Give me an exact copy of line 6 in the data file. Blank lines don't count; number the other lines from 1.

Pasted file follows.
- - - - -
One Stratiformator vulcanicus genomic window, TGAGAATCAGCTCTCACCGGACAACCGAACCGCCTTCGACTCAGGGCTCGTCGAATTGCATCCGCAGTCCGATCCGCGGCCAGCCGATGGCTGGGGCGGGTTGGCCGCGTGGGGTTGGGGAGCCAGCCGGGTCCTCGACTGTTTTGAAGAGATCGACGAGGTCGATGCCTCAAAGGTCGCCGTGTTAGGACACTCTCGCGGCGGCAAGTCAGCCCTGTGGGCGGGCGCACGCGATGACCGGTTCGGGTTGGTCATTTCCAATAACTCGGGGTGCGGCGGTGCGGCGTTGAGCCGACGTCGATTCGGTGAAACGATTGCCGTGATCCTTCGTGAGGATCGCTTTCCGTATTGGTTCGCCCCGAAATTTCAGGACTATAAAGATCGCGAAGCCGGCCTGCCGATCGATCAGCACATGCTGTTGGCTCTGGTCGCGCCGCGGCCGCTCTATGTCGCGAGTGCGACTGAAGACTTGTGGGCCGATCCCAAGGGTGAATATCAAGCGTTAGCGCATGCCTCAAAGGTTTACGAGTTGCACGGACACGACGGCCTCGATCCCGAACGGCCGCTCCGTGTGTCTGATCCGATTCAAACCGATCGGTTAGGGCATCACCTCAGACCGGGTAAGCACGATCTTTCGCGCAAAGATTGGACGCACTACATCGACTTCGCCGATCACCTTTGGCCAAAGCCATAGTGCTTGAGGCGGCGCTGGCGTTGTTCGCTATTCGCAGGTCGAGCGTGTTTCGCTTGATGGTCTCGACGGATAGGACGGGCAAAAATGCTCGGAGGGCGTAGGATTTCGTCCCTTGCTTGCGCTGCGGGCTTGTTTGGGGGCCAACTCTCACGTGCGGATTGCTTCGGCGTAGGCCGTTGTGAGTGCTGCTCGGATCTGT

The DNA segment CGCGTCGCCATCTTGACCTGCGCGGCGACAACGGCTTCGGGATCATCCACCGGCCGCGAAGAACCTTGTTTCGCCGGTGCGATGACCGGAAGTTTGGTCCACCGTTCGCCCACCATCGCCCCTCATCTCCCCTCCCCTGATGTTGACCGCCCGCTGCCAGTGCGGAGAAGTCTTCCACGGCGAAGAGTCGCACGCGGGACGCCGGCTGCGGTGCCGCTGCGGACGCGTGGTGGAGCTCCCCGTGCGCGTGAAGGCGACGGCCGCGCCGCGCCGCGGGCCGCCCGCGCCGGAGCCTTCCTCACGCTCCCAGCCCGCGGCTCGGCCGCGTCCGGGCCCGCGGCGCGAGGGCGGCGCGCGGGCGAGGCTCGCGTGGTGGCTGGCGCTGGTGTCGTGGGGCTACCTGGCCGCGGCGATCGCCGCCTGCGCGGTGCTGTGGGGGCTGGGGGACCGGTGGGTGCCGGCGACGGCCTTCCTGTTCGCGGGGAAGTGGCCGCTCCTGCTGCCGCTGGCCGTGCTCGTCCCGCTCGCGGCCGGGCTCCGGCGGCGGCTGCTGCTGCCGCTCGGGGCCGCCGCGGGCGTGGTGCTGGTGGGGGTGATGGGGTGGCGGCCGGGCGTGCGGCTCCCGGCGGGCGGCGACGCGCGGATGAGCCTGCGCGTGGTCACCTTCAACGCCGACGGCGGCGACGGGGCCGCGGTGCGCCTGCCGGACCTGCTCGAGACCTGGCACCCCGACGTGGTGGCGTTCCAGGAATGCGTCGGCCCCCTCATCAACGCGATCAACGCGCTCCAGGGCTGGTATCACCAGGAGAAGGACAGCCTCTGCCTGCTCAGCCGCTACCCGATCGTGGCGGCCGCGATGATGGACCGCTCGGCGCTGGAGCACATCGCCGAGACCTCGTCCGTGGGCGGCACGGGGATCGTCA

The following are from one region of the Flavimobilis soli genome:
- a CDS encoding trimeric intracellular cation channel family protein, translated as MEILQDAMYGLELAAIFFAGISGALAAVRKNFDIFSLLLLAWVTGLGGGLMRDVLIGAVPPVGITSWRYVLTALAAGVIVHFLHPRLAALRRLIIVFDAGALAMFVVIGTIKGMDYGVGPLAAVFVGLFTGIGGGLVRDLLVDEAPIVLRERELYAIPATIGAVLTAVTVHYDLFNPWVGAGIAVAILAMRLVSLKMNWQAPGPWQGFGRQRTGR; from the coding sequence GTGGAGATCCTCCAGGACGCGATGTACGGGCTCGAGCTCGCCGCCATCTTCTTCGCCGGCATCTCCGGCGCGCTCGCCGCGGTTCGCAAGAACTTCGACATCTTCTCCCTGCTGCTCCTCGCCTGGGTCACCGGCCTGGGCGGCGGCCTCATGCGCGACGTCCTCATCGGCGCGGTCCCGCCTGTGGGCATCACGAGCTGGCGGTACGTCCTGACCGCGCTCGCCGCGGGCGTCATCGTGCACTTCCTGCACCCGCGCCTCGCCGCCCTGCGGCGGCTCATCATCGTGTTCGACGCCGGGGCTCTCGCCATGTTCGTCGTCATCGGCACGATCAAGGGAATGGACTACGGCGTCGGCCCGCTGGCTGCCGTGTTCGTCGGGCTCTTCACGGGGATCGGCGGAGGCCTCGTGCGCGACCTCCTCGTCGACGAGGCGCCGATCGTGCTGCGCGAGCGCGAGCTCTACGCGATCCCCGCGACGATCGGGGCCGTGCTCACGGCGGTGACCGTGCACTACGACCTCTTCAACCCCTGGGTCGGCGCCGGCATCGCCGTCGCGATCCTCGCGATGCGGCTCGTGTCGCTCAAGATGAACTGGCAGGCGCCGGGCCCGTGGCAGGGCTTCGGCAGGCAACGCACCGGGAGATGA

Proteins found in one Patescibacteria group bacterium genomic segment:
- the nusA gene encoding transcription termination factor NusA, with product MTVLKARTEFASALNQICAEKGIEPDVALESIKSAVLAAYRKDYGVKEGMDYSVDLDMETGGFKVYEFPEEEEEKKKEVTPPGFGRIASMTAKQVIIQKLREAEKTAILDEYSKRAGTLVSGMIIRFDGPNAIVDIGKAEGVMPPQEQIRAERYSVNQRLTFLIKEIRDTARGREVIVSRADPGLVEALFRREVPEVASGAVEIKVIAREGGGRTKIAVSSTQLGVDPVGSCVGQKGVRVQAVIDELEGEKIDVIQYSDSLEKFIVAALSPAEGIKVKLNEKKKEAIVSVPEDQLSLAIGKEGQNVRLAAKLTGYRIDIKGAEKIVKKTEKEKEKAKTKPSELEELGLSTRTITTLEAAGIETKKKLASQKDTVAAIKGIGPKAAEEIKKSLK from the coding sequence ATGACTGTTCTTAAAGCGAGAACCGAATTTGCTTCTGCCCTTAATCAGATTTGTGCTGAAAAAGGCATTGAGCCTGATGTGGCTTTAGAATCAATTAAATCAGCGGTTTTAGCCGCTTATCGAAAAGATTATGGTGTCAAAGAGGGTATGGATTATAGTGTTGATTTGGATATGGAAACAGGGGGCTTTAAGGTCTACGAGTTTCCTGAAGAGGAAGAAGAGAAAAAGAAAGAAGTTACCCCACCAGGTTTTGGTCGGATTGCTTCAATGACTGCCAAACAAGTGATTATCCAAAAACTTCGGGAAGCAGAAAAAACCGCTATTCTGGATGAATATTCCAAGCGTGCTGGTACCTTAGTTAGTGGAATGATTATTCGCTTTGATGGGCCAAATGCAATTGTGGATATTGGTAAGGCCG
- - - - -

- the nusA gene encoding transcription termination factor NusA, with product MTVLKARTEFASALNQICAEKGIEPDVALESIKSAVLAAYRKDYGVKEGMDYSVDLDMETGGFKVYEFPEEEEEKKKEVTPPGFGRIASMTAKQVIIQKLREAEKTAILDEYSKRAGTLVSGMIIRFDGPNAIVDIGKAEGVMPPQEQIRAERYSVNQRLTFLIKEIRDTARGREVIVSRADPGLVEALFRREVPEVASGAVEIKVIAREGGGRTKIAVSSTQLGVDPVGSCVGQKGVRVQAVIDELEGEKIDVIQYSDSLEKFIVAALSPAEGIKVKLNEKKKEAIVSVPEDQLSLAIGKEGQNVRLAAKLTGYRIDIKGAEKIVKKTEKEKEKAKTKPSELEELGLSTRTITTLEAAGIETKKKLASQKDTVAAIKGIGPKAAEEIKKSLK from the coding sequence ATGACTGTTCTTAAAGCGAGAACCGAATTTGCTTCTGCCCTTAATCAGATTTGTGCTGAAAAAGGCATTGAGCCTGATGTGGCTTTAGAATCAATTAAATCAGCGGTTTTAGCCGCTTATCGAAAAGATTATGGTGTCAAAGAGGGTATGGATTATAGTGTTGATTTGGATATGGAAACAGGGGGCTTTAAGGTCTACGAGTTTCCTGAAGAGGAAGAAGAGAAAAAGAAAGAAGTTACCCCACCAGGTTTTGGTCGGATTGCTTCAATGACTGCCAAACAAGTGATTATCCAAAAACTTCGGGAAGCAGAAAAAACCGCTATTCTGGATGAATATTCCAAGCGTGCTGGTACCTTAGTTAGTGGAATGATTATTCGCTTTGATGGGCCAAATGCAATTGTGGATATTGGTAAGGCCG